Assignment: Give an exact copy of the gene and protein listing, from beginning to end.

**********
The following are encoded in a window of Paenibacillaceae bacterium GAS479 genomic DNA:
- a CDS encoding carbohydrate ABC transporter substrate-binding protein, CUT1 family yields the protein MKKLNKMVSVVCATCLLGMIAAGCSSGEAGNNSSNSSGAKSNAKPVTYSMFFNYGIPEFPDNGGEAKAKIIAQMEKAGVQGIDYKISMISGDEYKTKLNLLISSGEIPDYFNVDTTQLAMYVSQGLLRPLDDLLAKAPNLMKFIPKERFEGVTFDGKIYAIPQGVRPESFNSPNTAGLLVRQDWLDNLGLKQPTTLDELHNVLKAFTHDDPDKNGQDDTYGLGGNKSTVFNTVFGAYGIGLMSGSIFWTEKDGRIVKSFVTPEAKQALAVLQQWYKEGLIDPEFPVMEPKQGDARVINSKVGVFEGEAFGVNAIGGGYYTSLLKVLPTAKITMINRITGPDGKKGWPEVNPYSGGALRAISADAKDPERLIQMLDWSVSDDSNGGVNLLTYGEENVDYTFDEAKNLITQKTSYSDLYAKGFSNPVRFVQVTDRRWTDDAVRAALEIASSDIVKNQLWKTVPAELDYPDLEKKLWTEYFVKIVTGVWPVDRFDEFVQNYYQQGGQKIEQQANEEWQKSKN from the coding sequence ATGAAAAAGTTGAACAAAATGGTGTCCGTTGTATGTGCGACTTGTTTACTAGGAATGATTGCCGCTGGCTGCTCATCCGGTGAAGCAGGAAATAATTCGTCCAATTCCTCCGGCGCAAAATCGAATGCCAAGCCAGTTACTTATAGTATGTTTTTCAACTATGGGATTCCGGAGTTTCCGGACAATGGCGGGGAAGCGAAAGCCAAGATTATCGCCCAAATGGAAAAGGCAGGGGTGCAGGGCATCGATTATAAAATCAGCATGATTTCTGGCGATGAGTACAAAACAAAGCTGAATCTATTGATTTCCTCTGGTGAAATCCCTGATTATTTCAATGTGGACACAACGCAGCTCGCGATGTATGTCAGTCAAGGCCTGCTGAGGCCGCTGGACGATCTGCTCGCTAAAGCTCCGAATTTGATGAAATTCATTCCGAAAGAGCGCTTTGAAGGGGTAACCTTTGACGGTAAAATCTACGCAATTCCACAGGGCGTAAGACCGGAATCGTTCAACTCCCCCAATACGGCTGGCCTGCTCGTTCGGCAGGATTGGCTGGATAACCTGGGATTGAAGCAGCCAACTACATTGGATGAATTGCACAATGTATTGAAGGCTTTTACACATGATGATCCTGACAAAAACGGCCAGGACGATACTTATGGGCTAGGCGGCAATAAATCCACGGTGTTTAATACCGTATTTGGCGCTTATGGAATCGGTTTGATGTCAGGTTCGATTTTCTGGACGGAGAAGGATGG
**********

The following are encoded in a window of Paenibacillaceae bacterium GAS479 genomic DNA:
- a CDS encoding carbohydrate ABC transporter substrate-binding protein, CUT1 family yields the protein MKKLNKMVSVVCATCLLGMIAAGCSSGEAGNNSSNSSGAKSNAKPVTYSMFFNYGIPEFPDNGGEAKAKIIAQMEKAGVQGIDYKISMISGDEYKTKLNLLISSGEIPDYFNVDTTQLAMYVSQGLLRPLDDLLAKAPNLMKFIPKERFEGVTFDGKIYAIPQGVRPESFNSPNTAGLLVRQDWLDNLGLKQPTTLDELHNVLKAFTHDDPDKNGQDDTYGLGGNKSTVFNTVFGAYGIGLMSGSIFWTEKDGRIVKSFVTPEAKQALAVLQQWYKEGLIDPEFPVMEPKQGDARVINSKVGVFEGEAFGVNAIGGGYYTSLLKVLPTAKITMINRITGPDGKKGWPEVNPYSGGALRAISADAKDPERLIQMLDWSVSDDSNGGVNLLTYGEENVDYTFDEAKNLITQKTSYSDLYAKGFSNPVRFVQVTDRRWTDDAVRAALEIASSDIVKNQLWKTVPAELDYPDLEKKLWTEYFVKIVTGVWPVDRFDEFVQNYYQQGGQKIEQQANEEWQKSKN from the coding sequence ATGAAAAAGTTGAACAAAATGGTGTCCGTTGTATGTGCGACTTGTTTACTAGGAATGATTGCCGCTGGCTGCTCATCCGGTGAAGCAGGAAATAATTCGTCCAATTCCTCCGGCGCAAAATCGAATGCCAAGCCAGTTACTTATAGTATGTTTTTCAACTATGGGATTCCGGAGTTTCCGGACAATGGCGGGGAAGCGAAAGCCAAGATTATCGCCCAAATGGAAAAGGCAGGGGTGCAGGGCATCGATTATAAAATCAGCATGATTTCTGGCGATGAGTACAAAACAAAGCTGAATCTATTGATTTCCTCTGGTGAAATCCCTGATTATTTCAATGTGGACACAACGCAGCTCGCGATGTATGTCAGTCAAGGCCTGCTGAGGCCGCTGGACGATCTGCTCGCTAAAGCTCCGAATTTGATGAAATTCATTCCGAAAGAGCGCTTTGAAGGGGTAACCTTTGACGGTAAAATCTACGCAATTCCACAGGGCGTAAGACCGGAATCGTTCAACTCCCCCAATACGGCTGGCCTGCTCGTTCGGCAGGATTGGCTGGATAACCTGGGATTGAAGCAGCCAACTACATTGGATGAATTGCACAATGTATTGAAGGCTTTTACACATGATGATCCTGACAAAAACGGCCAGGACGATACTTATGGGCTAGGCGGCAATAAATCCACGGTGTTTAATACCGTATTTGGCGCTTATGGAATCGGTTTGATGTCAGGTTCGATTTTCTGGACGGAGAAGGATGG